Vaccine wastage led to delays in COVID-19 vaccination efforts in Arizona's La Paz County

We are learning more about why La Paz County, located along the Colorado River in Western Arizona, delayed the start of its vaccine rollout.

According to data obtained via a records request we obtained, the county's first vaccine shipment had to be disposed of.

"You see how it’s marked on the red X. That’s how we received our shipment," said Jamie Enriquez, a nurse with the La Paz County Health Department. "The tag alert may have malfunctioned with that vaccine, but at that point, it was not useable."

We have obtained a waste sheet via the public records request, which states the doses were spoiled. The county's health director, Marion Shontz, said they had to delay appointments a week.

"It was very disheartening for a very small county that’s ready to go to not be able to go," said Shontz.

La Paz County has now delivered 4,500 doses to residents.

Other counties have reported vaccine wastage

La Paz County is not the only entity to have wasted COVID-19 vaccine doses. Other state partners have reported 128 more wasted doses.

Some waste is expected for any vaccine, but at state-run sites like State Farm Stadium and Phoenix Municipal Stadium, no waste or return forms have been filed yet.

Will Humble with the Arizona Public Health Association has a tough time believing there hasn’t been any waste at the major sites.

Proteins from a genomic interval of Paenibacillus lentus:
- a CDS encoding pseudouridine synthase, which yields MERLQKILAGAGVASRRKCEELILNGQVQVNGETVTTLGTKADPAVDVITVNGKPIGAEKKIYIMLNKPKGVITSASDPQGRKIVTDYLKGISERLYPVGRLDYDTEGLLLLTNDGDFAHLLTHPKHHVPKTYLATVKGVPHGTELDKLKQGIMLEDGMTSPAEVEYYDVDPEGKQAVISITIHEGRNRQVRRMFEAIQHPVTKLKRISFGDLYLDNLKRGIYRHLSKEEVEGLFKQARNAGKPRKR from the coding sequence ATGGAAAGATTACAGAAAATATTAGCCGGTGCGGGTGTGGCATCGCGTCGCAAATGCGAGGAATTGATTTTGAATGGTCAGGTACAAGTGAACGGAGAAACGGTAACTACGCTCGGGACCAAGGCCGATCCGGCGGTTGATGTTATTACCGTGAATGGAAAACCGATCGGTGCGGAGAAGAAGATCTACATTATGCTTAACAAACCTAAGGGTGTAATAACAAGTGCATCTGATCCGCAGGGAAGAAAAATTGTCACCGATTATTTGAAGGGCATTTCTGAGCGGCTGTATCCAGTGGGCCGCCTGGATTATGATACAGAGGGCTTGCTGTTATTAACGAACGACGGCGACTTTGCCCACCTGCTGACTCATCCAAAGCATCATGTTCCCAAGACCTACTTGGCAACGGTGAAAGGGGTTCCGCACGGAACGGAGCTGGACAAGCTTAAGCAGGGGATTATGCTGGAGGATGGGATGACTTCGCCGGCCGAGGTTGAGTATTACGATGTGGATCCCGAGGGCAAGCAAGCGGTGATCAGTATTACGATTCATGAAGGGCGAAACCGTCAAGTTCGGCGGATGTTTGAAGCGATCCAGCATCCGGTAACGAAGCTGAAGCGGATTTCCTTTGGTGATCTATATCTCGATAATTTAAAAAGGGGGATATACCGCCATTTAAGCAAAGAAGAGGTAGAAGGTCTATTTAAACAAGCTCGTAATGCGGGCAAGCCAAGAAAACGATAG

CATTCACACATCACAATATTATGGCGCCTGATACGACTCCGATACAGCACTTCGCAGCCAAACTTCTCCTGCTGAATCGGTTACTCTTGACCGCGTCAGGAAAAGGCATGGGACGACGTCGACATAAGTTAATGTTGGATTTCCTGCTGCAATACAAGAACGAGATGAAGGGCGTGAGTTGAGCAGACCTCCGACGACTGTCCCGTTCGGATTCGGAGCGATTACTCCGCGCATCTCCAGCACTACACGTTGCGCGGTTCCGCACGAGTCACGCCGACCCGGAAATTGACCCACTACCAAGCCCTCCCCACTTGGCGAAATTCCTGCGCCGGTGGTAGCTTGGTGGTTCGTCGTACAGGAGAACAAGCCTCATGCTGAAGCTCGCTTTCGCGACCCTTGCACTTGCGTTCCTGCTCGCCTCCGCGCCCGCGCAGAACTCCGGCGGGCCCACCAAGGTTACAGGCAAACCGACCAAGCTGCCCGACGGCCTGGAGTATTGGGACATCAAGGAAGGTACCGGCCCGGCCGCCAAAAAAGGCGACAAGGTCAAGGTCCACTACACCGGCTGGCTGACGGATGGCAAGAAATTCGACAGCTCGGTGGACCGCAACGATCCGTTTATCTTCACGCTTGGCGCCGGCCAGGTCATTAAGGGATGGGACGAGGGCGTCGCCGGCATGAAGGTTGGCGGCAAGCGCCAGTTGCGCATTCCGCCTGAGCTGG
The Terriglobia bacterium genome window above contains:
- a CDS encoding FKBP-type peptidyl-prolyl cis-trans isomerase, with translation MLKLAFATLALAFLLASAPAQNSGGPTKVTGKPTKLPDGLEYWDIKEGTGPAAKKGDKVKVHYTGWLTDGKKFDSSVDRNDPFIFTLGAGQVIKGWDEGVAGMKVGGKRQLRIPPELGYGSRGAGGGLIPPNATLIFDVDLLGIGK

"I just find it completely unbelievable in the tens hundreds of thousands of vaccines given at these large, high-volume state vaccination centers, that there has never been any unusable vaccine that need to be discarded?" said Humble.

Officials at the Phoenix Municipal Stadium site say because they are not a 24/7 facility, they will drive vaccines to the State Farm Stadium facility to make sure it doesn’t expire.

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Symptoms for coronavirus COVID-19 include fever, coughing, and shortness of breath. These, of course, are similar to the common cold and flu. 

Expect a common cold to start out with a sore or scratchy throat, cough, runny and/or stuffy nose. Flu symptoms are more intense and usually come on suddenly, and can include a high fever. 

Symptoms of COVID-19 may appear more slowly. They usually include fever, a dry cough and noticeable shortness of breath, according to the World Health Organization. A minority of cases develop pneumonia, and the disease is especially worrisome for the elderly and those with other medical problems such as high blood pressure, obesity, diabetes or heart conditions.

RELATED: Is it the flu, a cold or COVID-19? Different viruses present similar symptoms

COVID-19 resources

CDC Website for COVID-19 (In Spanish/En Español)

AZDHS Website for COVID-19 (In Spanish/En Español)